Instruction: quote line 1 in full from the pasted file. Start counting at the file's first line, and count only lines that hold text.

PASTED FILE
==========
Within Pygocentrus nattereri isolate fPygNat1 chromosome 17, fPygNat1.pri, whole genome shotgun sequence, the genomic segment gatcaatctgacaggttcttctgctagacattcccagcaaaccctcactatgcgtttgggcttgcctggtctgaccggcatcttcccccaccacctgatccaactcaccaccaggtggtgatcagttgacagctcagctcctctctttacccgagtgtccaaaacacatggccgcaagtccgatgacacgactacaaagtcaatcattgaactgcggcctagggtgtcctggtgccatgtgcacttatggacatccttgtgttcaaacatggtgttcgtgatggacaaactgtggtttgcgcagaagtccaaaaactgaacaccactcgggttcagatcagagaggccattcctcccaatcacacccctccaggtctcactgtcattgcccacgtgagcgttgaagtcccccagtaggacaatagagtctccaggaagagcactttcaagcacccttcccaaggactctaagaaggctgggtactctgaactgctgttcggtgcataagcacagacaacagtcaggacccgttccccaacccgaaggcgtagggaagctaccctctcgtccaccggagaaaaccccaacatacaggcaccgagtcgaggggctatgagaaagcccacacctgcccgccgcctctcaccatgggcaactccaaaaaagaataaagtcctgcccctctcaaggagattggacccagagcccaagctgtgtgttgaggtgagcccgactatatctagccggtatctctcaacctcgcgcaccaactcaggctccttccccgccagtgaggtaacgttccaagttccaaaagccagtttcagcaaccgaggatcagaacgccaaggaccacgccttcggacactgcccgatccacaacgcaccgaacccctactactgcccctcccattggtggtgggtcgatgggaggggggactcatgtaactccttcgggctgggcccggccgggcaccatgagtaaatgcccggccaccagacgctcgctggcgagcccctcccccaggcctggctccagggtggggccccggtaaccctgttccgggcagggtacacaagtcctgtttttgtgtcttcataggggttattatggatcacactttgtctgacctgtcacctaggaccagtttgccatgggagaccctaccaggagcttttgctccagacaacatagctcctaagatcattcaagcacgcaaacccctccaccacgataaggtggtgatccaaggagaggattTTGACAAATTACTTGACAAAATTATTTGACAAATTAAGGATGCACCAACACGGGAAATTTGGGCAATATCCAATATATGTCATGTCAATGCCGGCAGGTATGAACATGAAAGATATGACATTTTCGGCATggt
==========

Within Pygocentrus nattereri isolate fPygNat1 chromosome 17, fPygNat1.pri, whole genome shotgun sequence, the genomic segment gatcaatctgacaggttcttctgctagacattcccagcaaaccctcactatgcgtttgggcttgcctggtctgaccggcatcttcccccaccacctgatccaactcaccaccaggtggtgatcagttgacagctcagctcctctctttacccgagtgtccaaaacacatggccgcaagtccgatgacacgactacaaagtcaatcattgaactgcggcctagggtgtcctggtgccatgtgcacttatggacatccttgtgttcaaacatggtgttcgtgatggacaaactgtggtttgcgcagaagtccaaaaactgaacaccactcgggttcagatcagagaggccattcctcccaatcacacccctccaggtctcactgtcattgcccacgtgagcgttgaagtcccccagtaggacaatagagtctccaggaagagcactttcaagcacccttcccaaggactctaagaaggctgggtactctgaactgctgttcggtgcataagcacagacaacagtcaggacccgttccccaacccgaaggcgtagggaagctaccctctcgtccaccggagaaaaccccaacatacaggcaccgagtcgaggggctatgagaaagcccacacctgcccgccgcctctcaccatgggcaactccaaaaaagaataaagtcctgcccctctcaaggagattggacccagagcccaagctgtgtgttgaggtgagcccgactatatctagccggtatctctcaacctcgcgcaccaactcaggctccttccccgccagtgaggtaacgttccaagttccaaaagccagtttcagcaaccgaggatcagaacgccaaggaccacgccttcggacactgcccgatccacaacgcaccgaacccctactactgcccctcccattggtggtgggtcgatgggaggggggactcatgtaactccttcgggctgggcccggccgggcaccatgagtaaatgcccggccaccagacgctcgctggcgagcccctcccccaggcctggctccagggtggggccccggtaaccctgttccgggcagggtacacaagtcctgtttttgtgtcttcataggggttattatggatcacactttgtctgacctgtcacctaggaccagtttgccatgggagaccctaccaggagcttttgctccagacaacatagctcctaagatcattcaagcacgcaaacccctccaccacgataaggtggtgatccaaggagaggattTTGACAAATTACTTGACAAAATTATTTGACAAATTAAGGATGCACCAACACGGGAAATTTGGGCAATATCCAATATATGTCATGTCAATGCCGGCAGGTATGAACATGAAAGATATGACATTTTCGGCATggt